“Through a combination of spending cuts in the 1990s and spending restraint during the 2000s, it declined to a little under 40% of GDP by 2008. (It’s currently about 44% due to the recession.)”

    You know what? I was going to edit the two quotes down even more to show you the glaring inconsistency in tone and use of data, but they’re already crisp enough.

    In the first one, the tone is that everything is fine. In the second quote, the tone is hysterical and condemnatory.

    I second what Travis Fast said.

  • @ Travis and thwap:

    It is quite possible for Clemens to simultaneously a) be happy that government spending declined from 53% to 44% of GDP and b) to wish it was lower, say 40% as it was before the recession.

    I can’t stop you condemning Clemens from the outset and not trying to determine what he might reasonably be getting at, but then the detailed content of the quotes is kind of beside the point, isn’t it?

  • rcp,

    A hack standing up for a hack. Nothing surprising here. If you want to engage in a typing contest, I’m not interested.

    For the last time: When this Clemens hack describes Canada’s fiscal situation to one crowd, to sell one concept, he uses different facts and a tone of pride and contentment.

    When he’s writing for another audience, he hypocritically uses different facts and a hysterical tone to sell a different concept.

    Respectable commentary usually responds to one state of affairs in a consistent fashion. Hacks adjust their facts and rhetoric to suit their sales pitches.

    It’s right there in front of all of us, but do keep spinning. That’s basically what Fraser-institute types and their ilk do.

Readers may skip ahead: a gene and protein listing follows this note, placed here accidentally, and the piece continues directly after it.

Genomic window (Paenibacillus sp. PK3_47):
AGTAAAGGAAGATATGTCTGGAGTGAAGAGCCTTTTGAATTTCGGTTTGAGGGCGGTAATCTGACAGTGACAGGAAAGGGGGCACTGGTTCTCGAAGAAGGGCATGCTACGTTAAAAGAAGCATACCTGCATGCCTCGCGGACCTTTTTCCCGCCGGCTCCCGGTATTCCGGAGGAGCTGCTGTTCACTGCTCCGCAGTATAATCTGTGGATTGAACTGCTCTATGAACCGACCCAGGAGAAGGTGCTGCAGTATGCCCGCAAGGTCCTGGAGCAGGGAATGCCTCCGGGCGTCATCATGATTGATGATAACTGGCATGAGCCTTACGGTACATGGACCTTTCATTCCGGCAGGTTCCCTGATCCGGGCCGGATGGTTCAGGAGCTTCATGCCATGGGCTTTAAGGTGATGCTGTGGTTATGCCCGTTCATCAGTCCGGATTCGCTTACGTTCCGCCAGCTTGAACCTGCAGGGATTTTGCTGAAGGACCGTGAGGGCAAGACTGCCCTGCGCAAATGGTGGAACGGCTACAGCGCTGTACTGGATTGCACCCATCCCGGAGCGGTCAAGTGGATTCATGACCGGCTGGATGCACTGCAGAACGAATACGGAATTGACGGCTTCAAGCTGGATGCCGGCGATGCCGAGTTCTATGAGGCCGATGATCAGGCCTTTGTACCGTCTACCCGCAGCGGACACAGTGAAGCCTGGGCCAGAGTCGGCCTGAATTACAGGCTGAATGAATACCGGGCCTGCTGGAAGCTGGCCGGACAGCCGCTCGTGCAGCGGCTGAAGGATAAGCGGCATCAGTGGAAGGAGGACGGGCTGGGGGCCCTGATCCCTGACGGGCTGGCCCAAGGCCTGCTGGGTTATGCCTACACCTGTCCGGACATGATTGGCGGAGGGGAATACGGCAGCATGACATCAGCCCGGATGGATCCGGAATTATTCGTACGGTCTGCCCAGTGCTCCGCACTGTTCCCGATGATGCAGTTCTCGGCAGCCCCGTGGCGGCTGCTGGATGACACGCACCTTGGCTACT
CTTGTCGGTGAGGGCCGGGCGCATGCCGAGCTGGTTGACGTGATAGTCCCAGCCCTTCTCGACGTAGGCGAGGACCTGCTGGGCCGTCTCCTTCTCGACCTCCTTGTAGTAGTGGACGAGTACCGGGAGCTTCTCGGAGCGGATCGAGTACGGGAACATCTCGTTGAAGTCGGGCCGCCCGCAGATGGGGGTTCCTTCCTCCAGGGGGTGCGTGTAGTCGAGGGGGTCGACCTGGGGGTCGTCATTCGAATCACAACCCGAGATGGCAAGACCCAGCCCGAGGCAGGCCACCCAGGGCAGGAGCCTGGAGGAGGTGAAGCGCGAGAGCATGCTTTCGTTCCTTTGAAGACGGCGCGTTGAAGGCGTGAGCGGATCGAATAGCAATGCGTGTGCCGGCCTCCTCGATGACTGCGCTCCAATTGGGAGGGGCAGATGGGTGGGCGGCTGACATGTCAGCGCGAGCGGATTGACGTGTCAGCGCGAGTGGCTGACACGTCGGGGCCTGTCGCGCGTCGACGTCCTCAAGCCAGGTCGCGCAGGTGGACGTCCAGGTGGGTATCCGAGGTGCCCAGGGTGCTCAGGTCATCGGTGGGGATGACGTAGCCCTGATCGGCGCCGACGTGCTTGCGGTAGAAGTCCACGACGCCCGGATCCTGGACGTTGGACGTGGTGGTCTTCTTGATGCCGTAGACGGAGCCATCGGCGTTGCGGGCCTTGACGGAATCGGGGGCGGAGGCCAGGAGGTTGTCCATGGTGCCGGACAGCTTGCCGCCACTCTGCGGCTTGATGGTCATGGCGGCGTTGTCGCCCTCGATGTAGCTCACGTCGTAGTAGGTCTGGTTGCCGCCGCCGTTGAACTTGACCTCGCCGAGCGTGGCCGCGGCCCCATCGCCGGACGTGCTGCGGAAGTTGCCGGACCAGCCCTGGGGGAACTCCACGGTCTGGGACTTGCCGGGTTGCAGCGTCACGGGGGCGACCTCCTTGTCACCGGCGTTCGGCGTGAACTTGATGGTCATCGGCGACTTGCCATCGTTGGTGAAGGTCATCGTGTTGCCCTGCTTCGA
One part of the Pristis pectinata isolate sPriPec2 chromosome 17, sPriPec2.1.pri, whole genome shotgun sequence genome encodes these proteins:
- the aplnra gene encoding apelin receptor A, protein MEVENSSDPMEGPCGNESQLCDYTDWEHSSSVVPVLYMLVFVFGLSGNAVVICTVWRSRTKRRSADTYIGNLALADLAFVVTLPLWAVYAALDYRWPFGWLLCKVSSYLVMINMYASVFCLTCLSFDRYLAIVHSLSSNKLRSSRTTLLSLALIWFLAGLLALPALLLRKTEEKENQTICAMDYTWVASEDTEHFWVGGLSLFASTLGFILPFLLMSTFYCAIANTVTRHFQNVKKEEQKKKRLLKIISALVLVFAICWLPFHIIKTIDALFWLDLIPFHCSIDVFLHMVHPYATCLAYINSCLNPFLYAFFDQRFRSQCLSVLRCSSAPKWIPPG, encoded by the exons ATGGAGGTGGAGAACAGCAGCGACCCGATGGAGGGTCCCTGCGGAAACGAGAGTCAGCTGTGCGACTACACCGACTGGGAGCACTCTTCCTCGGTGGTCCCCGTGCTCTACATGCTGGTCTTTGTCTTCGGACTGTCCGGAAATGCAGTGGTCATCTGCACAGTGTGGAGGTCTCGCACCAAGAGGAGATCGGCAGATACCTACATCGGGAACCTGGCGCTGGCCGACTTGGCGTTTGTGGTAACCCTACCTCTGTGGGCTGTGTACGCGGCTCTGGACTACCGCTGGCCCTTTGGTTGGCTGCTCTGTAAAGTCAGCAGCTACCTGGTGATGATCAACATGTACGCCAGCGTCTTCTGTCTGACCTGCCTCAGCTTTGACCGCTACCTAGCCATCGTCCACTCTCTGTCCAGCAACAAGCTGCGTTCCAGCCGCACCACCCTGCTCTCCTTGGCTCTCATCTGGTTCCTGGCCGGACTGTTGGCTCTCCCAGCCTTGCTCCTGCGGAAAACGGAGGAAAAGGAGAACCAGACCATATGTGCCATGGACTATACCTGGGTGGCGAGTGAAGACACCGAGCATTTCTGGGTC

• thwap,

    I’ve described a couple of ways in which Clemens could hold beliefs consistent with both quotes. Your response is “We know he doesn’t because he’s a Bad Guy!”. Ad hominem much?

  • @ RCP,

    Good faith does not sufficiently exist because Clemens provides no guide to what he believes the actual levels of public debts/deficits ought to be and as such is free to move the goal posts and avoid a conversation about his view of where the goal posts ought to be. That is the definition of a bad faith argument.

  • @ Travis,

    At the end of the second article Erin linked to you will find the following sentence:

    “To that end, Mr. Flaherty should put forth a true austerity budget that actually cuts spending to balance the budget over the next two years.”

    You might disagree with the position (I think it’s far too extreme) but it’s pretty clear.

  • Yah I saw that but that is the subsidiary goal to:

    “The sooner the government gets its fiscal house in order, the sooner it can take action to reduce taxes and improve the country’s competitiveness.”

    Which outside of being open ended and woefully under defined is also the formula that made it so that the conservatives partly have the revenue problem they do. It ought to go without saying that if the government cuts taxes in good times but not spending then it will necessarily fall into deficit in bad times or have to engage in more severe austerity. We all know where the Fraser sits ideologically so the 2 year thing is just part of the larger project of reducing the capacity of government quicker via more tax cuts the theoretical limit which is 0. Competitiveness is just hand-waving in order to distract from the nakedness of his juvenile anti-state position.

    The whole concluding statement is ludicrous when you stop and think about the idiocy of the implied causal links.

    But I will concede he is not necessarily being self contradictory between the two articles when you take into account that no conservative government, that hopes to win elections, can possibly achieve Year 0.

  • @ Travis,

    I agree that a zero tax rate is not going to happen. People want government services, even if rational people can disagree on exactly how much. The services have to be paid for.

    I doubt that anyone can gin up enthusiasm for further GST or corporate tax cuts (neither rate is exorbitant compared with our major trading partners).

    So, faute de mieux… I predict a sudden enthusiasm for personal tax cuts as a lead-in to the next federal election.

  • @ RCP

    Google Year Zero and Cambodia.

  • @ Travis,

    I know what Pol Pot did. I was assuming you were not making a gratuitous genocide reference. My bad.